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Paradoxes and problem solving.: an introductory ceramics program.

An Introductory Ceramics Program

Working on a small scale can yield big results--and no one may be more surprised than your students.

Teaching by means of paradox has great advantages for art educators. It promotes creativity. It is no coincidence that the Indian word for "teacher" is synonymous with "trickster." The invention of convenient fictions are recommended motivations for creative art programs--at least, this was my premise when teaching an introductory ceramics course.

An infinite number of motivational techniques can be used, but I have found one particular movie both fascinating and useful. The characters and environment of Dragon Castle are entirely made of oil-based clay. The special effects intrigue students with an enthusiasm for movie-making. Dragon Castle is an educational delight and can be enjoyed by all ages. It also admirably demonstrates the concept of a paradox.

How did this film fit in with an introductory ceramics program? It must be remembered that this was part of an introductory survey course in which very few teachers-in-training had even a rudimentary knowledge of working with clay. After viewing the film, I asked students to create the smallest possible monster and place it in an appropriately sized teacup.

Working on a small scale initially has some definite advantages. "Smallest possible" means different things to different people. Actually, I deliberately did not specify dimensions. "Largest" or even "tallest" might well have further intimidated those who viewed the course with trepidation anyway. "Small" suggests "I can handle it," and this certainly proved to be the case. We discussed problems of shrinkage and I demonstrated correct joining techniques. I made very little mention of the "teacup" part of the project--although this was the object of the exercise. The most logical way to make a small teacup is to make a pinchpot. Students therefore taught themselves one of the basic handbuilding methods.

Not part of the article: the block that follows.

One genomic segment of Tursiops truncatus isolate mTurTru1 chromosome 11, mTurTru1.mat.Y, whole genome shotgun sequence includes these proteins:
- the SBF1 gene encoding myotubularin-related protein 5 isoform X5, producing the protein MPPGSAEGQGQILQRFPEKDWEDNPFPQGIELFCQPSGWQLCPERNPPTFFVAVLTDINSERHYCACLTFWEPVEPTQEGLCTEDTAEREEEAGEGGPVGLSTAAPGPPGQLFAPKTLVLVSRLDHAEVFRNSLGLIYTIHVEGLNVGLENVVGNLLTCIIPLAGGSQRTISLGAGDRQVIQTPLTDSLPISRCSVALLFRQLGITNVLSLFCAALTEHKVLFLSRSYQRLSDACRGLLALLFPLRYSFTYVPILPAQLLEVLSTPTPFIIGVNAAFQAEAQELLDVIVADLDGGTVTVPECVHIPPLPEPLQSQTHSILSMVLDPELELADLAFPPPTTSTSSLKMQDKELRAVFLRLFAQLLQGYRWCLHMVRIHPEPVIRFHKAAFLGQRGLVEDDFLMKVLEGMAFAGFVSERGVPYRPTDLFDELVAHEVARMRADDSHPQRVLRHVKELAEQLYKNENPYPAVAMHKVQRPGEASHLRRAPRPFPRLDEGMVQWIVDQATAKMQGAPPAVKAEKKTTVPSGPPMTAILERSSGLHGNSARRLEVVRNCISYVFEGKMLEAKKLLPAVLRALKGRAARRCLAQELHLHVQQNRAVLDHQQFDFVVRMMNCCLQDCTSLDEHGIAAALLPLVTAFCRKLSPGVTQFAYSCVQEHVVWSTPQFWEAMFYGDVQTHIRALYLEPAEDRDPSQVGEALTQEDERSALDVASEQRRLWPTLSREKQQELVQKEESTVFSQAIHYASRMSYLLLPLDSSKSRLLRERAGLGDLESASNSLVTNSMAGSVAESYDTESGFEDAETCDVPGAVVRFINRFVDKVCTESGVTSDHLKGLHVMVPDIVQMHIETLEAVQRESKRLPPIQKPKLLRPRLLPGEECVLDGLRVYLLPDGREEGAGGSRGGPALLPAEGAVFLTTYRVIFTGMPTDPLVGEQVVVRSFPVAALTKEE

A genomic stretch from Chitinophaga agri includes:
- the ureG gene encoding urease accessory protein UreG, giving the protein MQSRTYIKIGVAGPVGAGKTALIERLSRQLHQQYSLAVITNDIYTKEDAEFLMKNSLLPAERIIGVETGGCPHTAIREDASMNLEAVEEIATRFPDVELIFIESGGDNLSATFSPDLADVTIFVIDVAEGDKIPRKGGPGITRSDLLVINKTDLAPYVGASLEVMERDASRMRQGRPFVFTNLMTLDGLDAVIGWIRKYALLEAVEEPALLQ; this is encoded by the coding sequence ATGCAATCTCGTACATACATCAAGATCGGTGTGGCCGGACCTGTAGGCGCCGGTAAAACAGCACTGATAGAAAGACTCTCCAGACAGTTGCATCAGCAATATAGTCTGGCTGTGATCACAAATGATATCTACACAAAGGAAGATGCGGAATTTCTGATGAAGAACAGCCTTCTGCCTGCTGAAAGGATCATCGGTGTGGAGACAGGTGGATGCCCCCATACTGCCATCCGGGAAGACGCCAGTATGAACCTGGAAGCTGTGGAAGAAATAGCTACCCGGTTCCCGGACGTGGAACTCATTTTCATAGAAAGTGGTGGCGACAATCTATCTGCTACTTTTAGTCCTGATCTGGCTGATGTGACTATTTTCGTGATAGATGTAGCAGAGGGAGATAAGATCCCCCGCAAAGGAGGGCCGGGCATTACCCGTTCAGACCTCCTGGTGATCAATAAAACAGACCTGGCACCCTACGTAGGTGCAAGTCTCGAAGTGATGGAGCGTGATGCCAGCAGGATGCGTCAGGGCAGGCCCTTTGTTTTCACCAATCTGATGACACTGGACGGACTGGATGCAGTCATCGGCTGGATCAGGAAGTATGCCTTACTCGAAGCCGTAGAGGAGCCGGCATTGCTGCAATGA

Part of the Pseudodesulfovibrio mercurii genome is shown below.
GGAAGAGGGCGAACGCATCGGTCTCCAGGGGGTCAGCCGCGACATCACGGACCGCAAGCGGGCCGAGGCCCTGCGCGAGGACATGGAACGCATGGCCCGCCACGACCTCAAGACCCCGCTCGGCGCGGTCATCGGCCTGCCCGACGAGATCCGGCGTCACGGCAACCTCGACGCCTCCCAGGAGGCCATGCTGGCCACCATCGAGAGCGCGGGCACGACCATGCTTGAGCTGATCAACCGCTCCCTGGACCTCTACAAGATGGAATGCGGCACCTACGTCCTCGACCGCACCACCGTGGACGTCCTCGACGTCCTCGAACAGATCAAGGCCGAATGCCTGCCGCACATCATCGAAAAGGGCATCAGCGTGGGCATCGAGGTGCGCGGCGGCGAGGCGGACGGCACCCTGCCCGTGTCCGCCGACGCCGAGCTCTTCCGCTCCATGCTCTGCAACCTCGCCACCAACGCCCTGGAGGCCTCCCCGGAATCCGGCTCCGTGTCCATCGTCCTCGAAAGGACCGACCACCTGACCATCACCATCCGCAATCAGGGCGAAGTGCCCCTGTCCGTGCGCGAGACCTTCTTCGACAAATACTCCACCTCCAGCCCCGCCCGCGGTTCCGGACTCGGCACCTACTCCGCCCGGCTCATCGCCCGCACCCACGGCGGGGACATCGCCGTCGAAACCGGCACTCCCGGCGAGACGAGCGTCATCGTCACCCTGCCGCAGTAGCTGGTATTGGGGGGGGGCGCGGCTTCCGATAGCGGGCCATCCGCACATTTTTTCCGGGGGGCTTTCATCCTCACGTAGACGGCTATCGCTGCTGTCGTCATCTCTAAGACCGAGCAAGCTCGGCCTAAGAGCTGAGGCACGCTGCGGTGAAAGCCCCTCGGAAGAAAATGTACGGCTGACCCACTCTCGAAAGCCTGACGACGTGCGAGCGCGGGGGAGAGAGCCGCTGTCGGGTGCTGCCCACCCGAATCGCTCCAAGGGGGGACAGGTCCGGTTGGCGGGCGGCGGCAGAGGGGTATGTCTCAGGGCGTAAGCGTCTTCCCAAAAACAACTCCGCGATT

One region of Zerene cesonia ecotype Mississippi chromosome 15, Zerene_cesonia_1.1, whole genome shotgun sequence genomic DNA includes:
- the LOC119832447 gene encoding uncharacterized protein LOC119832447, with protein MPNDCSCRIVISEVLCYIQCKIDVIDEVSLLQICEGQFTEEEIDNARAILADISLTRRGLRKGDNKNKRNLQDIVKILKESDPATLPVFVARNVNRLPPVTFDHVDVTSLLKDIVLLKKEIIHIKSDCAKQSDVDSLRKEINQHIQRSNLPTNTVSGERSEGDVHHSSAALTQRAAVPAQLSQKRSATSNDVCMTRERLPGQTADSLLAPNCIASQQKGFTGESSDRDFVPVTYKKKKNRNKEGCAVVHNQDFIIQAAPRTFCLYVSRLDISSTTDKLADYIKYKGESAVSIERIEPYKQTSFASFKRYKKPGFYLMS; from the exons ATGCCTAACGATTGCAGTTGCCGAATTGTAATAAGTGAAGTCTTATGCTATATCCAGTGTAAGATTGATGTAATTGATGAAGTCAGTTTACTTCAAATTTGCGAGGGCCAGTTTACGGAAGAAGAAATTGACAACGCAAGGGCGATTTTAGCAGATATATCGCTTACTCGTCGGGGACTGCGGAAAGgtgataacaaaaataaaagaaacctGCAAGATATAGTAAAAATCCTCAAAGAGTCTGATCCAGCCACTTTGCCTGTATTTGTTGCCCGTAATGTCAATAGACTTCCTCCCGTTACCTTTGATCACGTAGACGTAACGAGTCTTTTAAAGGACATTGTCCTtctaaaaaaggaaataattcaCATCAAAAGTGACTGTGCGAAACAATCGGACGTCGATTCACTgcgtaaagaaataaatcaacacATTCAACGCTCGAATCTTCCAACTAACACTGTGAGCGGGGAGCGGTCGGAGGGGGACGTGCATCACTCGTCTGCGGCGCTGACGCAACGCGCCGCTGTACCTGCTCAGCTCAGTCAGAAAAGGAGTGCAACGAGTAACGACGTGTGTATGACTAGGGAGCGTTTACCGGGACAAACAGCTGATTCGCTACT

Monsters or dragons make excellent subjects for initial encounters with clay. Once everyone comprehended the fact that they could give their imaginations free rein, the monsters flourished. Learning about the properties of clay was more or less incidental at this point, and that, of course, was the desired intention.

Next, I asked the students to make a hairy monster crossing a bridge. The objective was to experiment with slab techniques--although I did not state as such. I showed students how to make "hair" using mesh screens, and encouraged them to add textural qualities to the bridge to suggest different substances. It was only a very short time before the properties of suspended clay were put to the test. It was not always possible to judge accurately what weight an arched slab of clay might support. Fast adjustments often had to be made to the bridges. Monsters became more relaxed--even playful--as the projects progressed.

In the second phase of this program, I formally introduced students to handbuilding techniques, requiring pinchpots to become animated, and chess sets to be created from sculptural forms. Students had to work in groups at this point and plan, execute and coordinate what they found was quite a complex operation. The results, however, reflect their enthusiasm.

We used coil techniques to introduce clay portraiture, and group work was again the focal point for using slab. In the latter project, students created environments which were inhabited by alien beings. Time zones were unrestricted, and the settings could be as real or imaginary as the groups wished. Many of these environments were magnificent ventures--Punk Rock Land, Hat Land and Planet X were inspired fantasies. One group of students attempted to recreate the French Revolution, complete with guillotine. Others conjured up life among the Indians, Eskimos and Africans. One group depicted Rue de Gloire in Paris.

Drape molds were a final exercise in this phase of the course and, as a variation on a theme, students filled their slab dishes with their favorite foods. The results speak eloquently for themselves!

Dr. Pamela Sturgess is on the faculty of education at the University of Toronto, Ontario, Canada. (The film Dragon Castle is distributed by Mobius, Ltd., Toronto, Canada.)
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Author:Sturgess, Pamela
Publication:School Arts
Date:Mar 1, 1990
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